Malaysia’s weather is mad la. Just 2 weeks ago some of us were sweating through our eyelids. But a few days back? Well, many of you would have heard of the crazy flash flood that happened in KL.
It was reported that last Thursday evening, rain started to pour so heavily that several roads like Jalan Duta and Jalan Semantan were so heavily flooded that about 100 cars were left stranded because of it.
When we heard of this, the first thing that actually came to mind was to find out what to do if you’re caught in flash flood. But NST beat us to it hahaha.
So the next big question on our minds was why is KL prone to this destructive mud-bath every now and then?
KL gets hit by flash floods because it’s a developing city
There are many possible reasons why a flash flood can happen. From poor drainage systems, to deforestation, to construction debris clogging up drains, to unprecedented bouts of anger from the rain gods themselves. For Malaysia, The Star reports it to be a combination of “localised heavy rains, and inadequate drainage and water storage systems to cater for rapid urbanisation.“
“The occurrence of floods is increasing due to land use changes and progress. Whatever we do on land will affect the hydrology of an area. The transformation from previous surfaces to artificial non-pervious surfaces will increase the runoff rates and volume.” – Abu Mutalib Mat Hassan, flood management division deputy director at the Department of Irrigation and Drainage (DID), as quoted by The Star
In other words, we’ve developed our roads and buildings without considering whether our drains can handle it or not, because roads can’t absorb water as quickly as soil can and urban development constricts rivers.
So the correct reason may not be because KL is a developed city, but a not-so-well-developed city. But now that we’ve determined the problem, we can begin to fix it right?
Actually we’ve been trying to solve the KL flood problem for decades
While flash flooding in KL doesn’t happen all the time, we’ve found at least one report of flash floods a year for the past 5 years (2015, 2014, 2013, 2012, 2011), with some of them looking just as bad as the one we saw on a few days back. But flash floods in KL are definitely not new. One of biggest reports we could find was the 1971 flash flood which killed 32 people and affected another 180 thousand! This blog even has some pictures of the floods in the years after that.
But it was also reported that it was this flood that moved our then-PM, Tun Abdul Razak, to set up the Kuala Lumpur Flood Mitigation Programme.
Ever since then, the government has been constantly implementing new measures to counteract the flash floods. One of the biggest, if not the biggest of these measures was actually the building of the SMART tunnel in 2007, where SMART actually stands for Stormwater Management and Road Tunnel, where it’s main purpose is to actually divert large volumes of flood water but doubles as a roadway.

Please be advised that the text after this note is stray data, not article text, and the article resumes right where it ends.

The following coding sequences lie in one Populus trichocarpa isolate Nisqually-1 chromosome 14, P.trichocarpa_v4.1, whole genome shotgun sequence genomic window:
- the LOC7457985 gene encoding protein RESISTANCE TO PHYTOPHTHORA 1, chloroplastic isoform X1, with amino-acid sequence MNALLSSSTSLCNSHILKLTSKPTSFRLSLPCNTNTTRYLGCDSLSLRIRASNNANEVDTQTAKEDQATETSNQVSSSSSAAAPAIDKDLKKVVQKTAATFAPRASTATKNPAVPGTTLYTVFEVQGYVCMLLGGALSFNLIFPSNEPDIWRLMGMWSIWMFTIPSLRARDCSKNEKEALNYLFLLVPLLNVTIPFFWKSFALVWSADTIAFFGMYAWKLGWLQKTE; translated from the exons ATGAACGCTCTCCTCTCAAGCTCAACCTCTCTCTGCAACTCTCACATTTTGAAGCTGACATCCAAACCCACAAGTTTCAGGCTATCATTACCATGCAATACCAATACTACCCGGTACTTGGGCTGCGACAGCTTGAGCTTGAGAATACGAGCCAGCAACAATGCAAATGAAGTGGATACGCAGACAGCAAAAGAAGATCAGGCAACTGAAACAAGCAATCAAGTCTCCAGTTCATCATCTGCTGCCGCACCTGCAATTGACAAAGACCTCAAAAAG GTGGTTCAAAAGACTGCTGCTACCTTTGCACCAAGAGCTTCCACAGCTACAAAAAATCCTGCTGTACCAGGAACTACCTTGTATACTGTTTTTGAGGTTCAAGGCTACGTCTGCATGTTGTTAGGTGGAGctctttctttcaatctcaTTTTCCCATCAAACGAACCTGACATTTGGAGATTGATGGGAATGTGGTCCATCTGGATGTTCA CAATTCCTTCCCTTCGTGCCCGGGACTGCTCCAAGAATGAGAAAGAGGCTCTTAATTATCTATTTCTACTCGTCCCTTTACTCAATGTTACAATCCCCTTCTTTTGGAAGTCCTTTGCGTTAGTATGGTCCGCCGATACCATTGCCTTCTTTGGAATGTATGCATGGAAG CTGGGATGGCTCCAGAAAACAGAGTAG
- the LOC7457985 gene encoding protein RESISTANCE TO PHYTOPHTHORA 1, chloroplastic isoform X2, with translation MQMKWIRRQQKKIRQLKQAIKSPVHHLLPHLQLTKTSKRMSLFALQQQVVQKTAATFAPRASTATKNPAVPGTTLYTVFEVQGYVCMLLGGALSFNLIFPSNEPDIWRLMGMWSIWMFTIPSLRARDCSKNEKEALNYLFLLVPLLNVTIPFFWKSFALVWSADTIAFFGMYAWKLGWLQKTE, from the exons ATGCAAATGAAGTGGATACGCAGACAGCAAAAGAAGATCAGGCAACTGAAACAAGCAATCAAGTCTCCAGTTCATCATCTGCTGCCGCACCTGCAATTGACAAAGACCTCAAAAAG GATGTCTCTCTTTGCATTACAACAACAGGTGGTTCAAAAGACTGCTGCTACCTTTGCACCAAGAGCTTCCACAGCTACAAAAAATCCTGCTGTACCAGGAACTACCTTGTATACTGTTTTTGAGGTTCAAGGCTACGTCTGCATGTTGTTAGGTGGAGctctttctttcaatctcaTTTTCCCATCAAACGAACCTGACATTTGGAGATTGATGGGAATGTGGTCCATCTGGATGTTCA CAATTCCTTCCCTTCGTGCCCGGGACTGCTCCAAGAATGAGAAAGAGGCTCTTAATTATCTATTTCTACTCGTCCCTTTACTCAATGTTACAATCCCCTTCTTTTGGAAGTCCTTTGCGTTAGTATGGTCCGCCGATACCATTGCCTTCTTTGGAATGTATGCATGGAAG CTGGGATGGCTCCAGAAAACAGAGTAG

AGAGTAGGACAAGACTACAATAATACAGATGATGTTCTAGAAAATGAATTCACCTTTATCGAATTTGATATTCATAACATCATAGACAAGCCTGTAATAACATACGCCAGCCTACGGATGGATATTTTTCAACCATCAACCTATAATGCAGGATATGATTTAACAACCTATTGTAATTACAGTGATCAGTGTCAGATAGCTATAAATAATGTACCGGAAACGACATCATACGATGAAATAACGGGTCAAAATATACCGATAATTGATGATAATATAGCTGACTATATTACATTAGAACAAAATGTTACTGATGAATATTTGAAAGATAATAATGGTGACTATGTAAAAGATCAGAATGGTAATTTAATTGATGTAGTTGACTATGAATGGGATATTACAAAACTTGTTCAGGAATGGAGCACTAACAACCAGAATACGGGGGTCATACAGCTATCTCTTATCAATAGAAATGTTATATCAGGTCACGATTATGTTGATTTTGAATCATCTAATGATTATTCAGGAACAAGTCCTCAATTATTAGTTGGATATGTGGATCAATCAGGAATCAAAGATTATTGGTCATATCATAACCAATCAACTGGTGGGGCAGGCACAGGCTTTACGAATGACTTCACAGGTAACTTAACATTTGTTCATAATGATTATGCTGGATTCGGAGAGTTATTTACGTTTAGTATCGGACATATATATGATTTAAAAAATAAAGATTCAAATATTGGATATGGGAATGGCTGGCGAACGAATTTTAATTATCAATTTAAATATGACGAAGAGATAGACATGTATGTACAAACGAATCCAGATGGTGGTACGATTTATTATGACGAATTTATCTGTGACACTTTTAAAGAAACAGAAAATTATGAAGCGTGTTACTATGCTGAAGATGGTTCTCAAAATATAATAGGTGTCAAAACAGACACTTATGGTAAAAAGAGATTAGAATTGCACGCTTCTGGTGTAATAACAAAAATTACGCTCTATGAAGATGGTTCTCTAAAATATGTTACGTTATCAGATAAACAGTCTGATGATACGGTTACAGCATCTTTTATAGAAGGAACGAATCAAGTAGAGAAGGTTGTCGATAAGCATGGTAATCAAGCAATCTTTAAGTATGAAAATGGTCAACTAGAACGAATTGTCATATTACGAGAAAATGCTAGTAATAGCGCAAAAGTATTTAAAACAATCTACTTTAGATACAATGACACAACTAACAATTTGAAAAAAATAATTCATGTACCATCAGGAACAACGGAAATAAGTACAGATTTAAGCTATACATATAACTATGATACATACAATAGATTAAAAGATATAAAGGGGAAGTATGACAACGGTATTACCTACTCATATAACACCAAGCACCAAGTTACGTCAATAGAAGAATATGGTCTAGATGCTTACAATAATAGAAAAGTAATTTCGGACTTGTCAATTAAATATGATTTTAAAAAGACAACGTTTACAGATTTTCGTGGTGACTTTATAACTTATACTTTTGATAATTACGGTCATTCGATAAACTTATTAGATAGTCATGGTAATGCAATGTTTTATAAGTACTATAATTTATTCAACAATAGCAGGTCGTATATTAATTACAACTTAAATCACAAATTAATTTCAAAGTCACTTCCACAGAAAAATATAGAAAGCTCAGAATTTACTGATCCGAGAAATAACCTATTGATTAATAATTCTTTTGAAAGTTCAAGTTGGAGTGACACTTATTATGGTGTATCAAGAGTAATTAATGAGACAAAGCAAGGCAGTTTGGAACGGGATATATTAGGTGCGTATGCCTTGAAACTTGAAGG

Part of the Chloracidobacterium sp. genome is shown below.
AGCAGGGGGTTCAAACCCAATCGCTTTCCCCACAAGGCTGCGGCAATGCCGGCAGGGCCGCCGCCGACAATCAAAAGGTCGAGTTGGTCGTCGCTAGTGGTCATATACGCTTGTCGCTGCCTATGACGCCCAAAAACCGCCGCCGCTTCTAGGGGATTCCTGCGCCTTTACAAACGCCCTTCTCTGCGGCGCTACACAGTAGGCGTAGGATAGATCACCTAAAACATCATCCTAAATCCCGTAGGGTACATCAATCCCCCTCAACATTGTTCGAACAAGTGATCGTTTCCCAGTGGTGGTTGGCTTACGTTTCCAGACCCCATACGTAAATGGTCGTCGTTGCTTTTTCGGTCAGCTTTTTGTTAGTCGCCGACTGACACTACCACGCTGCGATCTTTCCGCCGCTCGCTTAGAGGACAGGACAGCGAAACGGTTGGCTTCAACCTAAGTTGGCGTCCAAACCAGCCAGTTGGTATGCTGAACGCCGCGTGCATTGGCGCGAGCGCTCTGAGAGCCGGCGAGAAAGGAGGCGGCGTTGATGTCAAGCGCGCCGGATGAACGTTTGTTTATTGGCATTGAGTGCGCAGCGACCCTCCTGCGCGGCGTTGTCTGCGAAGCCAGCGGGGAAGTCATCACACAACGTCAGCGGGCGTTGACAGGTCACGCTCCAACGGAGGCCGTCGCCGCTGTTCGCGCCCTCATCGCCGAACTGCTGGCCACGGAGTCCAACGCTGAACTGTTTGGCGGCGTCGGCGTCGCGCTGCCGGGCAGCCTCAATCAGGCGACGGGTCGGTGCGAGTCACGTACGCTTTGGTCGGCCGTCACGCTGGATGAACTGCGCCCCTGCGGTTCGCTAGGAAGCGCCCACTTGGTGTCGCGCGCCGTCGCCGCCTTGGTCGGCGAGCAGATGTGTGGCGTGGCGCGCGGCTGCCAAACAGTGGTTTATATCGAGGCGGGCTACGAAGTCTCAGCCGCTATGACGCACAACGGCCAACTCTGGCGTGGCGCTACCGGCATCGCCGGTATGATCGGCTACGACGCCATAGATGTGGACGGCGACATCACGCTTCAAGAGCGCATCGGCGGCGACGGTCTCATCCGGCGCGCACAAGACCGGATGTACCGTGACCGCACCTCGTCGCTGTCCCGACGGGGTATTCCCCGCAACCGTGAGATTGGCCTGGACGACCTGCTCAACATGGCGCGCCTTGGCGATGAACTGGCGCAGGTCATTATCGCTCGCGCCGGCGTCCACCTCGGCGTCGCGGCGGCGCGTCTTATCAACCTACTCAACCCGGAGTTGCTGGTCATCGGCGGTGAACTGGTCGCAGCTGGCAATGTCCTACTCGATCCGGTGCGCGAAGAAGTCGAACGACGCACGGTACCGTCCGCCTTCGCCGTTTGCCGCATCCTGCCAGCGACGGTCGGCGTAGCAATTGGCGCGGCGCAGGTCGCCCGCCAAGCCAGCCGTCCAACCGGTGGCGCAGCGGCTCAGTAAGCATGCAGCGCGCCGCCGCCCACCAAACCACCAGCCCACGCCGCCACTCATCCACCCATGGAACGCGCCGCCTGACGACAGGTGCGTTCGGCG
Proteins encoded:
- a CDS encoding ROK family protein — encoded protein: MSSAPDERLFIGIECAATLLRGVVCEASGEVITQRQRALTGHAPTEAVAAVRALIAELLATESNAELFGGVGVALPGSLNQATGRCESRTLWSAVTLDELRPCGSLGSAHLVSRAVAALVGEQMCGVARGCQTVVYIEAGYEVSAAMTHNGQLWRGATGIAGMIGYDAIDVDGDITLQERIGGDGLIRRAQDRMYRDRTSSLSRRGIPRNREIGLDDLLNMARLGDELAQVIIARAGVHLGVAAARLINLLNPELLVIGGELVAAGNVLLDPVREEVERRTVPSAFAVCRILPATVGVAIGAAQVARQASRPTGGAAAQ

But why are flash floods still out-SMARTing us after all these measures?
If some of us are already itching to ask why hasn’t our SMART solved our flash flood problems, here’s a possible reason why. Back in 2014 DID director-general Datuk Ahmad Husaini Sulaiman, said to not blame every flash flood on SMART not working because there are 2 types of floods in KL – river flooding and flash floods. SMART was designed to deal with river flooding from the Klang River.
On the other hand, flash floods can be localised and caused by an area’s drainage. And it’s interesting to note that one of the areas hit recently hasn’t had a flood in the last 5 years.
“It was a surprise, there were no signs like dirty water or minor flooding, suddenly we had a flash flood.” – Old Klang Road Market Traders Association chairman Koh Yoke Kook, as quoted by The Star
Many of the articles we read actually mention that it’s not that we don’t have measures to combat flash floods, but rather other issues like not just poor planning BUT maintenance as well.
“When a flash flood hits Kuala Lumpur and submerges parked cars, some people blame climate change. I think we should ask about the state of the city’s drainage, its maintenance and whether it was originally designed to handle the volume of development that exists today.” – Centre for Environment, Technology and Development Malaysia (Cetdem) executive director Anthony Tan, as quoted by The Star
“The public must be informed that the water drainage system is not a rubbish disposal system.
Ongoing construction works had been the culprit in causing many flash floods. Contractors often wrongly take shortcuts in temporary diversion works, thereby taking risks and reducing costs.” – Ir Prof Dr Jeffrey Chiang Choong Luin, honorary secretary of the Institution of Engineers Malaysia, in a letter on MalaysiaKini
So the blame actually cannot be placed on just any one party.
But what can an average Malaysian do to improve the situation?
But at the very least, we as people can start by not littering, and disposing of our rubbish correctly.
“There are other facilities for proper rubbish disposal, which should be provided for and used, whilst enforcement against indiscriminate dumping of rubbish must be carried out. It is time everyone understands that rubbish and other wastes can contribute to floods as well as other negative environmental effects.” – Ir Prof Dr Jeffrey Chiang, honorary secretary of the Institution of Engineers Malaysia, in a letter on MalaysiaKini